67. Cops and Robbers (Played Year: 2007, Age: 15)

I often played this game in gradeschool and highschool during school recess time. Most of the time I would volunteer to be a cop, as I enjoyed the role of chasing down the robbers and protecting the precious object. As it is with many other outdoor activities, this is better played in areas where there are visual obstacles, such as forests, as an open field might make the robbers’ approach all to obvious and hence make the game dynamics lopsided.

68. Chopstick Game (Played Year: 2007, Age: 15)

A two person competitive game where you calculate the number of fingers you have unfolded (the hand dies once all fingers are unfolded on that hand). It is very much built on basic arithmetics of subtraction and addition. What makes it appealing is that the interaction between the players is very physical, tapping each others’ fingers. However, like Tic Tac Toe, there is a definitive way to win, as long as one starts off first, and this significantly reduces the replayability of the game.

69. QuizQuiz (Played Year: 2007, Age: 15)

The video game encompasses both competitive and collaborative puzzles that are well designed and balanced to give a sense of feeling smart as well as supremacy over other players. However, as in many other games on this list, social aspect adds a lot more depth to the player experience, where the game itself becomes almost secondary to the casual chitchatting between players that in itself becomes entertainment. Also, the game incorporates a record system for wins/losses as well as in-game currency with which you can buy avatar decorations, adding further incentive to repeatedly play the same assortment of games over and over.

70. Halo 3 (Played Year: 2008, Age: 16)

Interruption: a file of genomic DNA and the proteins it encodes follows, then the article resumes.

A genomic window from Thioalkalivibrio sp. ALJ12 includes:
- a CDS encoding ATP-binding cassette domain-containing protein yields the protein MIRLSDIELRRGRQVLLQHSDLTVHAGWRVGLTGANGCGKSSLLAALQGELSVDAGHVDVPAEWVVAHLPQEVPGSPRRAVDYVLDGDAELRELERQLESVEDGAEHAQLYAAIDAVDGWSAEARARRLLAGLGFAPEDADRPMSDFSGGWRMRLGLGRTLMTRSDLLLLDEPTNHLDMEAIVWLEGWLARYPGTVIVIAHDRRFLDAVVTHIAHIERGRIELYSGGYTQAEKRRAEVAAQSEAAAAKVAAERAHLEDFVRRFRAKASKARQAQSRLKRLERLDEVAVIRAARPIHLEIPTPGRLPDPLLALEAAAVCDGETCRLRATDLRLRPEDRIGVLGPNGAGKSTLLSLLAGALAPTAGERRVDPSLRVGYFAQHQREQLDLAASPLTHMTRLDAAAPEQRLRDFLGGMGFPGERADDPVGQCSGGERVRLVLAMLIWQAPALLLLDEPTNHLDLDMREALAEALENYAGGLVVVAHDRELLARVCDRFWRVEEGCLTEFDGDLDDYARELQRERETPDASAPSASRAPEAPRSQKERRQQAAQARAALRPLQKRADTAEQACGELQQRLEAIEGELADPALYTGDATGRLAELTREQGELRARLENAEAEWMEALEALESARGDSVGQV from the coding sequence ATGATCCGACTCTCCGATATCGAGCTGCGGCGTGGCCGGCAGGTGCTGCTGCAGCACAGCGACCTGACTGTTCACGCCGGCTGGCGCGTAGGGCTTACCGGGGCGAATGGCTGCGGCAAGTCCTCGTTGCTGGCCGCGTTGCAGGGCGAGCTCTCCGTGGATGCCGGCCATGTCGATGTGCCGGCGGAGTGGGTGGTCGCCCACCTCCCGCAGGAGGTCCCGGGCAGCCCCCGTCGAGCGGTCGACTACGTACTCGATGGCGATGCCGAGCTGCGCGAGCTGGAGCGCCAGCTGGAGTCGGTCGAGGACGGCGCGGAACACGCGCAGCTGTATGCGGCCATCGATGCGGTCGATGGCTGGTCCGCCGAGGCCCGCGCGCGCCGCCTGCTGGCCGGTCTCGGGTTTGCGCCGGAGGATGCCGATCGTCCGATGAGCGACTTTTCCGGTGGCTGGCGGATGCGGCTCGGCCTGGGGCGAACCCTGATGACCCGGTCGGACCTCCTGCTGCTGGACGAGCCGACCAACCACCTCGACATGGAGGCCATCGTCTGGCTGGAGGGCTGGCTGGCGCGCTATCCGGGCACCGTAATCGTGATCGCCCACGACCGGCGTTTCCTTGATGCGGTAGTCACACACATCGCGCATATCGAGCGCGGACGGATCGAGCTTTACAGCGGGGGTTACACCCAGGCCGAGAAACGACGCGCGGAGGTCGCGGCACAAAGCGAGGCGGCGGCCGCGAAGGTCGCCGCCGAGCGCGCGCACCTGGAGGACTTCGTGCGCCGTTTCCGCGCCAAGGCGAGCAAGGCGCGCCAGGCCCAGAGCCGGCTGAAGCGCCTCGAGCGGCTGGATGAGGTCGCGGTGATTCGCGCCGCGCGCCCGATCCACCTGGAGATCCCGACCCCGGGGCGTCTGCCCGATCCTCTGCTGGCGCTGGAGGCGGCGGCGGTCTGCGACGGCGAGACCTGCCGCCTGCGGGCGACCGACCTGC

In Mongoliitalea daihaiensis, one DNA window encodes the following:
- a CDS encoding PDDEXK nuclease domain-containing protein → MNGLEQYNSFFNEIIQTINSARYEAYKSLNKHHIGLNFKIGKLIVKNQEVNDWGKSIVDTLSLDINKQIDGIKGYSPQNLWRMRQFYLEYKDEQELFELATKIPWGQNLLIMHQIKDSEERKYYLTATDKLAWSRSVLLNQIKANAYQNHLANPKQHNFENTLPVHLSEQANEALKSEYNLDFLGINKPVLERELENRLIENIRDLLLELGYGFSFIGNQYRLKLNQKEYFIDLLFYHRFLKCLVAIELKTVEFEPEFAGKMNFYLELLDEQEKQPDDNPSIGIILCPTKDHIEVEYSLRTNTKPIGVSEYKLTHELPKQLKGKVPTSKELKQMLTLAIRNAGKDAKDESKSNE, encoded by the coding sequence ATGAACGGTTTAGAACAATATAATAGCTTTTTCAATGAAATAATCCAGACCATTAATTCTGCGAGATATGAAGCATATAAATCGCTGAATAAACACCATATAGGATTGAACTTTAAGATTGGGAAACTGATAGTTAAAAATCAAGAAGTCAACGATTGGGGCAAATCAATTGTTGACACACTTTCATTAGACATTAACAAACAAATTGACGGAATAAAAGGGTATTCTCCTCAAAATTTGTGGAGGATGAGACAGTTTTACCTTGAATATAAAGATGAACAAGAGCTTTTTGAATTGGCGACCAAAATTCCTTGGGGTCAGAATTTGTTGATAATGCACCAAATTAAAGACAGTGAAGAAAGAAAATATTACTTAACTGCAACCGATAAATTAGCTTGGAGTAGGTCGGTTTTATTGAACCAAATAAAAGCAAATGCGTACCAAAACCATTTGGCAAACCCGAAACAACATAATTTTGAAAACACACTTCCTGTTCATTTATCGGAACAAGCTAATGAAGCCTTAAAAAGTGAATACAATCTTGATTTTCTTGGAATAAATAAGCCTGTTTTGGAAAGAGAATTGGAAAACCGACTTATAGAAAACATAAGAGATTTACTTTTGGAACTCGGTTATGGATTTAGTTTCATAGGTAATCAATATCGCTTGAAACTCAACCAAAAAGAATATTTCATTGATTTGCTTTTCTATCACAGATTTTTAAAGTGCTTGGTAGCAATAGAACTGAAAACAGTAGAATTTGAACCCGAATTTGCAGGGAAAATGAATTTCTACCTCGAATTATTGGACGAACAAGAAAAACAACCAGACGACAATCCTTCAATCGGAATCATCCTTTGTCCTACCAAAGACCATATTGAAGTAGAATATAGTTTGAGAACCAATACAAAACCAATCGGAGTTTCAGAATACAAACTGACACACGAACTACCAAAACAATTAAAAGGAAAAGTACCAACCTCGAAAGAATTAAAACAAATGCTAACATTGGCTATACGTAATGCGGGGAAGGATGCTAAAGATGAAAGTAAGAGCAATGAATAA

Having not owned an Xbox 360 myself, unfortunately I have not yet much time playing the game, just once at a friend’s place.

71. Gears of War (Played Year: 2008, Age: 16)

Same as above.

72. Guitar Hero (Played Year: 2008, Age: 16)

Taking inspiration from DDR, Guitar Hero gives the players an illusion that they are actually “playing” the current song with the plastic toy guitar that they are holding. This goes to show the extend to which an experience that sates the common desires of target audience have influence over the appreciation of the game. The star mode goes on furher to reinforce this notion, hitting the insane notes of a guitar solo like a true rockstar.

73. World’s Hardest Game (Played Year: 2008, Age: 16)

As the title suggests, the game uses simple elements of moving obstacles to carefully craft levels that are seemingly impossible to beat. However, the main key to mastering the level design is to see beyond the visual complexity and identify the recurring pattern of obstacles. Hence the game uniquely combines a careful observation skills with dexterous keyboard controls. Due to its magnitude of difficulty, the player feels gratified upon completion of each level, however it is more likely that he/she will become frequently frustrated up until that point. Patience is key, my friend.

74. LaserTag (Played Year: 2008, Age: 16)

Usually played indoors, lasertag is one of those real life first person shooter where you shoot the suit of your opponent to gain kill points. However, without a set amount of obstacles, it would just be an open battle between bloodthirsty teeangers, hence level design becomes an extremely important component of the game design. Fragmenting a big open warehouse space into pockets of alleyways and smaller rooms offers the players various strategies throughout the gameplay. Of course, there are always those “campers” that just stays in one place, usually well hidden from plain sight, that assasinates every oblivious passerbys. Ugh, how much do I hate them.

75. CatchMind (Played Year: 2008, Age: 16)

A draw-and-guess video game. Nothing special, however the social component of playing with complete strangers and/or friends makes the experience feel engaging.